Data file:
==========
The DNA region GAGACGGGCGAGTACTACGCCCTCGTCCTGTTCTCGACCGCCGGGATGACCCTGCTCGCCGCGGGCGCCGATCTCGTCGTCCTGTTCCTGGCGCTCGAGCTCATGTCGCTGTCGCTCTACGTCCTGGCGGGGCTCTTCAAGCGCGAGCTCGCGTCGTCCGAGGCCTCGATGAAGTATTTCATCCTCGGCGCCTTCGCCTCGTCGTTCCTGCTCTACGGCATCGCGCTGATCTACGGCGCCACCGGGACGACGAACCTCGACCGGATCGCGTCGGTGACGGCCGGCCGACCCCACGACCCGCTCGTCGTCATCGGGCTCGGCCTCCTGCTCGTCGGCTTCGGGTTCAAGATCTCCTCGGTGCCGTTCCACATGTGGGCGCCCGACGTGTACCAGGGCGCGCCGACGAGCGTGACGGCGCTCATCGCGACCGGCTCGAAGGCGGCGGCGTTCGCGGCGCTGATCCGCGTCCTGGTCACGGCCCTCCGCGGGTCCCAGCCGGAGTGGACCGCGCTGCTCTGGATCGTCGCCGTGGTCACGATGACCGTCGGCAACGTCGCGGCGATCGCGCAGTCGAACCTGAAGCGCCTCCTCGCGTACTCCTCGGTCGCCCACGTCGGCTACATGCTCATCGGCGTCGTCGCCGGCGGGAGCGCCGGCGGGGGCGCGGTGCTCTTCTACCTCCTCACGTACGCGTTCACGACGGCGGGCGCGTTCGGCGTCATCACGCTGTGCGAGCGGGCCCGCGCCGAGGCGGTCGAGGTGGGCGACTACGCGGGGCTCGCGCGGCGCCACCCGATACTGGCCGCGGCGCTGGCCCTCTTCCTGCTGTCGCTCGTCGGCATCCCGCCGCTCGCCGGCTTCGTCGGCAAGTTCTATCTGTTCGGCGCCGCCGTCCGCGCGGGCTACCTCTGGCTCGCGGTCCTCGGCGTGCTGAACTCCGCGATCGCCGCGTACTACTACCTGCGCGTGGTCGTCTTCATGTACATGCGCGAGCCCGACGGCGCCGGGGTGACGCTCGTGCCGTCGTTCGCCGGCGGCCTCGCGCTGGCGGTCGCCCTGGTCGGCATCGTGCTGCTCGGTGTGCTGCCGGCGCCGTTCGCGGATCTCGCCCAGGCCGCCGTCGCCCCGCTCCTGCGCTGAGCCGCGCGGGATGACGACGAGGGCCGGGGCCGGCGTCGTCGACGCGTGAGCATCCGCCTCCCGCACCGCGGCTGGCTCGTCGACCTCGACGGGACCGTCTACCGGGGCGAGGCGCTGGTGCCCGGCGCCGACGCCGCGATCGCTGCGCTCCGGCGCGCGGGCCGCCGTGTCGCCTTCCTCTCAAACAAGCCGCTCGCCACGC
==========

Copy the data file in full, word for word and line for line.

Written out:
The DNA region GAGACGGGCGAGTACTACGCCCTCGTCCTGTTCTCGACCGCCGGGATGACCCTGCTCGCCGCGGGCGCCGATCTCGTCGTCCTGTTCCTGGCGCTCGAGCTCATGTCGCTGTCGCTCTACGTCCTGGCGGGGCTCTTCAAGCGCGAGCTCGCGTCGTCCGAGGCCTCGATGAAGTATTTCATCCTCGGCGCCTTCGCCTCGTCGTTCCTGCTCTACGGCATCGCGCTGATCTACGGCGCCACCGGGACGACGAACCTCGACCGGATCGCGTCGGTGACGGCCGGCCGACCCCACGACCCGCTCGTCGTCATCGGGCTCGGCCTCCTGCTCGTCGGCTTCGGGTTCAAGATCTCCTCGGTGCCGTTCCACATGTGGGCGCCCGACGTGTACCAGGGCGCGCCGACGAGCGTGACGGCGCTCATCGCGACCGGCTCGAAGGCGGCGGCGTTCGCGGCGCTGATCCGCGTCCTGGTCACGGCCCTCCGCGGGTCCCAGCCGGAGTGGACCGCGCTGCTCTGGATCGTCGCCGTGGTCACGATGACCGTCGGCAACGTCGCGGCGATCGCGCAGTCGAACCTGAAGCGCCTCCTCGCGTACTCCTCGGTCGCCCACGTCGGCTACATGCTCATCGGCGTCGTCGCCGGCGGGAGCGCCGGCGGGGGCGCGGTGCTCTTCTACCTCCTCACGTACGCGTTCACGACGGCGGGCGCGTTCGGCGTCATCACGCTGTGCGAGCGGGCCCGCGCCGAGGCGGTCGAGGTGGGCGACTACGCGGGGCTCGCGCGGCGCCACCCGATACTGGCCGCGGCGCTGGCCCTCTTCCTGCTGTCGCTCGTCGGCATCCCGCCGCTCGCCGGCTTCGTCGGCAAGTTCTATCTGTTCGGCGCCGCCGTCCGCGCGGGCTACCTCTGGCTCGCGGTCCTCGGCGTGCTGAACTCCGCGATCGCCGCGTACTACTACCTGCGCGTGGTCGTCTTCATGTACATGCGCGAGCCCGACGGCGCCGGGGTGACGCTCGTGCCGTCGTTCGCCGGCGGCCTCGCGCTGGCGGTCGCCCTGGTCGGCATCGTGCTGCTCGGTGTGCTGCCGGCGCCGTTCGCGGATCTCGCCCAGGCCGCCGTCGCCCCGCTCCTGCGCTGAGCCGCGCGGGATGACGACGAGGGCCGGGGCCGGCGTCGTCGACGCGTGAGCATCCGCCTCCCGCACCGCGGCTGGCTCGTCGACCTCGACGGGACCGTCTACCGGGGCGAGGCGCTGGTGCCCGGCGCCGACGCCGCGATCGCTGCGCTCCGGCGCGCGGGCCGCCGTGTCGCCTTCCTCTCAAACAAGCCGCTCGCCACGC